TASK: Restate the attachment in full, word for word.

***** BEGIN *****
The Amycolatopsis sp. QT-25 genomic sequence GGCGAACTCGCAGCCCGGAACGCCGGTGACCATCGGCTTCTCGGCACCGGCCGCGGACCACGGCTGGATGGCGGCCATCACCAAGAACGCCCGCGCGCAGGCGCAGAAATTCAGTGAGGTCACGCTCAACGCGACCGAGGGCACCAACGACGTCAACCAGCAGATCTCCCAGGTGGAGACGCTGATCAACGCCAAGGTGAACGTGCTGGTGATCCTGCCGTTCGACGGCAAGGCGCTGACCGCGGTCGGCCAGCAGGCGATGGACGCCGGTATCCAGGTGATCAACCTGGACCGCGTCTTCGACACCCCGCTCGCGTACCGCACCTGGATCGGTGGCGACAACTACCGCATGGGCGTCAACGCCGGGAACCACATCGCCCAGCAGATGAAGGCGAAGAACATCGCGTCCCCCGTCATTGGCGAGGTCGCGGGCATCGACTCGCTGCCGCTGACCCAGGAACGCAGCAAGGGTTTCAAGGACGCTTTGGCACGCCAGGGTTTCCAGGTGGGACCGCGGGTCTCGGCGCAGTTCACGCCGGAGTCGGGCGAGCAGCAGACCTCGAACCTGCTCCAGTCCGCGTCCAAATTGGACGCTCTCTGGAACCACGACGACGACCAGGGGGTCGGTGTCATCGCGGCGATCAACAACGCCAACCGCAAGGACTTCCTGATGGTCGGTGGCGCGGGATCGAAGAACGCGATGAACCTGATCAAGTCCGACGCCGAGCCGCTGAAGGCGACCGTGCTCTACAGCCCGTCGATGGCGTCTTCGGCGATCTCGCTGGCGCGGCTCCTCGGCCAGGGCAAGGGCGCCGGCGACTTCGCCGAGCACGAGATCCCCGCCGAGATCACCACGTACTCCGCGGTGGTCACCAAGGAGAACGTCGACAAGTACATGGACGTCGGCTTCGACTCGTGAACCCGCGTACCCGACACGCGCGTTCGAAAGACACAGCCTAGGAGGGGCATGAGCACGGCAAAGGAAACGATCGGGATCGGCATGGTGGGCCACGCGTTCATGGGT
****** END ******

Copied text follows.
The Amycolatopsis sp. QT-25 genomic sequence GGCGAACTCGCAGCCCGGAACGCCGGTGACCATCGGCTTCTCGGCACCGGCCGCGGACCACGGCTGGATGGCGGCCATCACCAAGAACGCCCGCGCGCAGGCGCAGAAATTCAGTGAGGTCACGCTCAACGCGACCGAGGGCACCAACGACGTCAACCAGCAGATCTCCCAGGTGGAGACGCTGATCAACGCCAAGGTGAACGTGCTGGTGATCCTGCCGTTCGACGGCAAGGCGCTGACCGCGGTCGGCCAGCAGGCGATGGACGCCGGTATCCAGGTGATCAACCTGGACCGCGTCTTCGACACCCCGCTCGCGTACCGCACCTGGATCGGTGGCGACAACTACCGCATGGGCGTCAACGCCGGGAACCACATCGCCCAGCAGATGAAGGCGAAGAACATCGCGTCCCCCGTCATTGGCGAGGTCGCGGGCATCGACTCGCTGCCGCTGACCCAGGAACGCAGCAAGGGTTTCAAGGACGCTTTGGCACGCCAGGGTTTCCAGGTGGGACCGCGGGTCTCGGCGCAGTTCACGCCGGAGTCGGGCGAGCAGCAGACCTCGAACCTGCTCCAGTCCGCGTCCAAATTGGACGCTCTCTGGAACCACGACGACGACCAGGGGGTCGGTGTCATCGCGGCGATCAACAACGCCAACCGCAAGGACTTCCTGATGGTCGGTGGCGCGGGATCGAAGAACGCGATGAACCTGATCAAGTCCGACGCCGAGCCGCTGAAGGCGACCGTGCTCTACAGCCCGTCGATGGCGTCTTCGGCGATCTCGCTGGCGCGGCTCCTCGGCCAGGGCAAGGGCGCCGGCGACTTCGCCGAGCACGAGATCCCCGCCGAGATCACCACGTACTCCGCGGTGGTCACCAAGGAGAACGTCGACAAGTACATGGACGTCGGCTTCGACTCGTGAACCCGCGTACCCGACACGCGCGTTCGAAAGACACAGCCTAGGAGGGGCATGAGCACGGCAAAGGAAACGATCGGGATCGGCATGGTGGGCCACGCGTTCATGGGT